The FINANCIAL -- The London School of Economics and Political Science (LSE) is
to develop its highly regarded relationship with the Tata Institute of
Social Sciences (TISS) in Mumbai to establish a major research programme
on gender equality.
LSE's relationship with TISS, established in 2007, has been supported by the Jamsetji Tata Trust, which has provided £1.8 million to fund joint research projects and the exchange of faculty members and PhD students between TISS and LSE's India Observatory. LSE and TISS are working towards building on this collaboration with a focus on women's issues.
The Tata Trust is keen to support a joint programme of research, advocacy and action to create a safe and enabling environment towards achieving gender equality in India. As the London School of Economics and Political Science said, this programme involves an action research initiative that would input to strengthening existing public institutions and policy to respond to gender issues. This will involve further exchanges of research students, alongside the clear input into policy.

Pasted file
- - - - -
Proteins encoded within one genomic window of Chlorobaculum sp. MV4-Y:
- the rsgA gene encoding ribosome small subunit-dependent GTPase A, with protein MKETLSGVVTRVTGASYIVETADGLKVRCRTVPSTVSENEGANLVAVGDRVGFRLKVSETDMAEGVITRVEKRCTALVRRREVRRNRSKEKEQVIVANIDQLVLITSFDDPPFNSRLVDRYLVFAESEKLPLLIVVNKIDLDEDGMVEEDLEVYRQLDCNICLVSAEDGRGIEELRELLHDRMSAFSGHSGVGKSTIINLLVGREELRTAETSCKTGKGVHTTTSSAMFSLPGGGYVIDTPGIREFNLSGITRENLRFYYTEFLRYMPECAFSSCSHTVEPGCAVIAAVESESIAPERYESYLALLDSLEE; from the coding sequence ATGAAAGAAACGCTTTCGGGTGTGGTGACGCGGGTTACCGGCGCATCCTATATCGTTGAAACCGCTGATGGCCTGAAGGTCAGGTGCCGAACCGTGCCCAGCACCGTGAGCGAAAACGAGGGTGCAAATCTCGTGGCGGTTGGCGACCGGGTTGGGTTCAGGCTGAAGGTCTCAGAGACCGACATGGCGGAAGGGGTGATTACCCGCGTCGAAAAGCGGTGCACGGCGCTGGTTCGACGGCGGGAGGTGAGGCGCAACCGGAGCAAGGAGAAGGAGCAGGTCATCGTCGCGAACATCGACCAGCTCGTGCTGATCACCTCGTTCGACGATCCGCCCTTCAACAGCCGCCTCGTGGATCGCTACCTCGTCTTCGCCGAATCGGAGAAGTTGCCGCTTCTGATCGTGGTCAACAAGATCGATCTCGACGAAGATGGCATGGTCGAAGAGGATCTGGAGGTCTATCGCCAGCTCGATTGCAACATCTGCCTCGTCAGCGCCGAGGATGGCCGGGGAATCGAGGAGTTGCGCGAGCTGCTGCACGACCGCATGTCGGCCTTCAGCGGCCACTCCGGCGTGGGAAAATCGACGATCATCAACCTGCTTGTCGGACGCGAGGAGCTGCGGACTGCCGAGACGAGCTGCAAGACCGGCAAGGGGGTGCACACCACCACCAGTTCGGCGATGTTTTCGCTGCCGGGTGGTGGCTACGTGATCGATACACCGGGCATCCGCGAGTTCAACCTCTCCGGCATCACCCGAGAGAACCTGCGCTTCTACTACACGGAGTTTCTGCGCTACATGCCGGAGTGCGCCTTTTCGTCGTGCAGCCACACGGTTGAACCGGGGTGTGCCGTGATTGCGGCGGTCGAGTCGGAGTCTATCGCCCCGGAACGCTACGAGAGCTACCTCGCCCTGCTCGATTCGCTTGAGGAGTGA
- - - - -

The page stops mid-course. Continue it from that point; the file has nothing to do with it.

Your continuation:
Speaking in Mumbai, Professor Craig Calhoun, Director of LSE, said: "No country is more important than India as the LSE works to make social science truly global. No issue is more important than gender equality as we work to bring research-based knowledge to major social challenges. We are delighted to continue our partnership with TISS and the Tata Trust."
Lord Nicholas Stern, I.G Patel Professor of Economics and Economics and Government, said: "The relationship with TISS and the Tata Trust has already produced outstanding research work and facilitated numerous exchanges of research students. It is enabled by LSE's association with the Tata family and Trust, which now dates back a century."
Professor Parasuraman, Director, Tata Institute of Social Sciences, said: "This is an exciting development that promises to shed light on a vital area of social policy in India. The partnership between LSE and TISS has already proved fruitful and it is encouraging that it can now be developed further."